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5 ways to protect Mother Nature

Explore the great outdoors responsibly with the help of these sustainable tips. Time to show the planet how much you care.

This Mother’s Day we’re celebrating the greatest mother of all: mother nature. Considered by many as the spiritual guiding force of creation and nurturer of all humans, she’s something everyone can give thanks to. As outdoor enthusiasts, we love nothing more than exploring the world’s wild spaces - it’s what drives us to do what we do here at Montane. We, like so many of you, have watched with growing concern as the impacts of the climate crisis have worsened in recent years. We know that we all have a responsibility to help do our bit to reduce our impact and protect the planet for future generations. 

With more and more of you seeking practical ways to help, here are some ideas specifically for those who love to get out for adventures in the great outdoors. Your chance to put mother nature on a pedestal every time you head outside…and show her how much you really care!

Respect the wild

The golden rule for everyone exploring outside is to respect the area you’re traversing, and to leave these places as you found them. It’s a simple mantra but it takes many forms - including taking your litter home, being mindful of exploring inconspicuously as well as avoiding the use of disposable BBQs and campfires. In response to increased UK staycations during the COVID-19 pandemic, the British Mountaineering Council (BMC) developed the ‘Respect the Wild’ campaign, which includes several useful advice codes. Looking for ideas closer to home? Why not try a litter pick? Many local parks now stock the tools you need to get started, or you could encourage your workplace to set up a regular litter pick and get your colleagues involved. 

Stick to the paths

Stepping off and continuing not to use dedicated paths can have a real impact on local landscapes and can contribute to erosion at a rapid rate. Take the Lake District, for example, which has approximately 15.8 million visitors heading to the National Park each year. With so much footfall, the impact of some visitors not sticking to the paths has caused considerable damage over the years.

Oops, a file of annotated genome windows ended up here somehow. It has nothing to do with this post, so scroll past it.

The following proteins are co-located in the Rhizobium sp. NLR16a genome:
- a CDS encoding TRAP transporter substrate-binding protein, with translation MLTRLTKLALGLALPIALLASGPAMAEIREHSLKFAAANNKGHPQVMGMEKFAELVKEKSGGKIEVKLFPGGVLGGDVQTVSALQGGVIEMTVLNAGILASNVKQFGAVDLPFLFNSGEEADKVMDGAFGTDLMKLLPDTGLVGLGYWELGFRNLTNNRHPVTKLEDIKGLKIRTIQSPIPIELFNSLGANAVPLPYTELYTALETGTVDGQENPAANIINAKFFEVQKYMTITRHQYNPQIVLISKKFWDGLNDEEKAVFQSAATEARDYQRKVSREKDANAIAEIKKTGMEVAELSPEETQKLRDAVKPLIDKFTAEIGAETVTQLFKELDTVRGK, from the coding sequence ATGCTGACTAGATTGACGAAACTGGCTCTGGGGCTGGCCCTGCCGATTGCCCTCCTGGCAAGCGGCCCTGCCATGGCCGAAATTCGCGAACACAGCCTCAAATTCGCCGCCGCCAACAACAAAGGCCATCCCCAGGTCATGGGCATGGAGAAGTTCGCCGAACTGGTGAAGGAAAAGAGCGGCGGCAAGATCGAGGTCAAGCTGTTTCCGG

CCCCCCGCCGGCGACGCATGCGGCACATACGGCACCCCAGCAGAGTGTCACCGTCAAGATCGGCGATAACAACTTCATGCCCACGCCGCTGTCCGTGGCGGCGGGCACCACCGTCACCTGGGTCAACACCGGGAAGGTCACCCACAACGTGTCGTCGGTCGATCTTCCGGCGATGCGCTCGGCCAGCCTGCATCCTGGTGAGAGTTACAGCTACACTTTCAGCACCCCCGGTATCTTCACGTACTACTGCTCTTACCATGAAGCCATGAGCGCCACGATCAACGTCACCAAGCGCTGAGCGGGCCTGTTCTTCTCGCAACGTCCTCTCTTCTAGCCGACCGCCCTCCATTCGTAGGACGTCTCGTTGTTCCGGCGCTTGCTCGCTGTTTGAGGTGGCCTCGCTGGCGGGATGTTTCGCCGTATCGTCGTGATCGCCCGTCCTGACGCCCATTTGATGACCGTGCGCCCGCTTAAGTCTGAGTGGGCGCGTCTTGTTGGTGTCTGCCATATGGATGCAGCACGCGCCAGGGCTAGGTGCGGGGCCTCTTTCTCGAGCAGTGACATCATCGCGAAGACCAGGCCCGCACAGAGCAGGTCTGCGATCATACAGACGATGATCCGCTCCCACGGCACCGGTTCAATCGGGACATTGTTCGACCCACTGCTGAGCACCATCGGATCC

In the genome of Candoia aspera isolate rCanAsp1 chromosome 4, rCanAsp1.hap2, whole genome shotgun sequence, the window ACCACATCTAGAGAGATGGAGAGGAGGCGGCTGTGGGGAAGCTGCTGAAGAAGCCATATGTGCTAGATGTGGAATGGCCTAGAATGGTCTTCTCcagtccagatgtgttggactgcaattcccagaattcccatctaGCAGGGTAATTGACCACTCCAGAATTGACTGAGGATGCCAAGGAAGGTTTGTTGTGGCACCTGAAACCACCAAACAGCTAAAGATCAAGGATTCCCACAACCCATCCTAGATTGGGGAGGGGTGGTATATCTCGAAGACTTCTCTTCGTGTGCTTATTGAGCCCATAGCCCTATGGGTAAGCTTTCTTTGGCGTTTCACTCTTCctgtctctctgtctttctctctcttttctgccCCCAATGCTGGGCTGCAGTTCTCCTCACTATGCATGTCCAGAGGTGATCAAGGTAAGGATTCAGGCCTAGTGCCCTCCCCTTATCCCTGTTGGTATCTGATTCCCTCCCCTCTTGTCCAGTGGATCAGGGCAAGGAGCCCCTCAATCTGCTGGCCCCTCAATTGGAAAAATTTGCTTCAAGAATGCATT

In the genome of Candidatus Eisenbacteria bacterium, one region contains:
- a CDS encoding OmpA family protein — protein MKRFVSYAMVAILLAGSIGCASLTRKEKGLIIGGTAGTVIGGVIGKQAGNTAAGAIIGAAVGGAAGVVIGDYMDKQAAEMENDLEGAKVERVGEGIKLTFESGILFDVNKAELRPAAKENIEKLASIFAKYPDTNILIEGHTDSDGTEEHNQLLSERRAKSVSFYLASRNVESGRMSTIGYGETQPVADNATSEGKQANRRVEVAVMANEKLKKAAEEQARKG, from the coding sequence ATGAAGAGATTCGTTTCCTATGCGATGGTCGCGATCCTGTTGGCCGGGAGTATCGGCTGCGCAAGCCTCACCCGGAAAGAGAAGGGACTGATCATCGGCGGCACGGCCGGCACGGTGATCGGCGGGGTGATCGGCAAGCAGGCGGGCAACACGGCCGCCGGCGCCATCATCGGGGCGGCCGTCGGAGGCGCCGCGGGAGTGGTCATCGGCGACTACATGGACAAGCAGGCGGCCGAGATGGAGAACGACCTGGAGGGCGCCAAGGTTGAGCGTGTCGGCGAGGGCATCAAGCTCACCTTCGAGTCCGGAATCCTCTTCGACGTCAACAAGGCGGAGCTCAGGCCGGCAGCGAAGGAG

Fix the Fells is an organisation set up to help combat footpath erosion in the area and their hard work helps maintain the Lake District’s footpaths so that more people can explore the stunning scenery responsibly. In turn, this helps the local ecosystems to survive (and thrive). Just listen to their podcast with us to learn more about Fix the Fells incredible efforts and to find out how you can help combat erosion yourself.

Dart base layer | Montane

Invest in a reusable bottle

Did you know that it takes 450 years for a plastic bottle to completely biodegrade? It’s one reason we’re helping to reduce our plastic bottle waste by recycling them into our popular Dart base layers (learn more about the process of bottle to baselayer). To help reduce your plastic waste, you can carry a reusable bottle with you on your adventures, instead of purchasing single-use bottles. This simple act starts with investing in a reliable bottle, like our Nalgene 1L - ideal for longer hikes, or this insulated bottle - perfect for both cold and hot drinks. Go on, it’s an easy switch to make and a great excuse to invest in some new kit!

Nalgene water bottle | Montane

Avoid geotagging

The rise of Instagram in recent years has helped to shine a light on many incredible places, previously unknown to the general masses. Who doesn’t love to peruse photos of stunning landscapes to gather inspiration for future travels? But the act (often automatic, due to your phone’s location feature being enabled) of specifically highlighting a precise location when you hit upload, is causing concern amongst conservationists. In short, they believe it is putting increased pressure on fragile ecosystems.

In recent years, there has been a noticeable increase in Overtourism across the world - a phenomenon typically seen in larger cities, but which is also being noticed in lesser-visited, unmanaged places too. These wild spaces particularly struggle to cope with an influx of new visitors, seemingly spurred on to soak up the next mind-blowingly beautiful view. So what’s the answer? A good solution to this is to broaden where you tag to a more general location you are visiting. For example, if you snapped a photo of the now extremely popular Fairy Pools on the Isle of Skye, you could simply tag Skye, or even more broadly, Scotland. In doing so you help to raise awareness of these beautiful places without putting potential pressure on specific spots.

Fuel up consciously

Every good adventure usually includes some form of tasty, refueling snack and of course a hike is not complete without the obligatory sandwich pit stop at the top of the hill! But how can you be more mindful to make sure you refuel as sustainably as possible? The answer is in your adventure preparations. Whilst the single-wrapped cereal bar might be the easy option to both purchase and carry, why not try making your own version instead? Take a look at this flapjack recipe for some inspiration.  It’s an easy-to-make bake that can be done in as little as 30 minutes and we promise it will taste even more satisfying knowing you have made it yourself. Don’t forget to take these with you in a reusable tupperware or wax wrap to avoid the use of foil or cling film.

Not got time to rustle something up? Another good way to eat more mindfully is by purchasing what you need from local shops instead of the supermarket. Not only does this support the local economy, usually run by local people passionate about the place they call home, it’s also an opportunity to find locally grown/seasonal produce.

 

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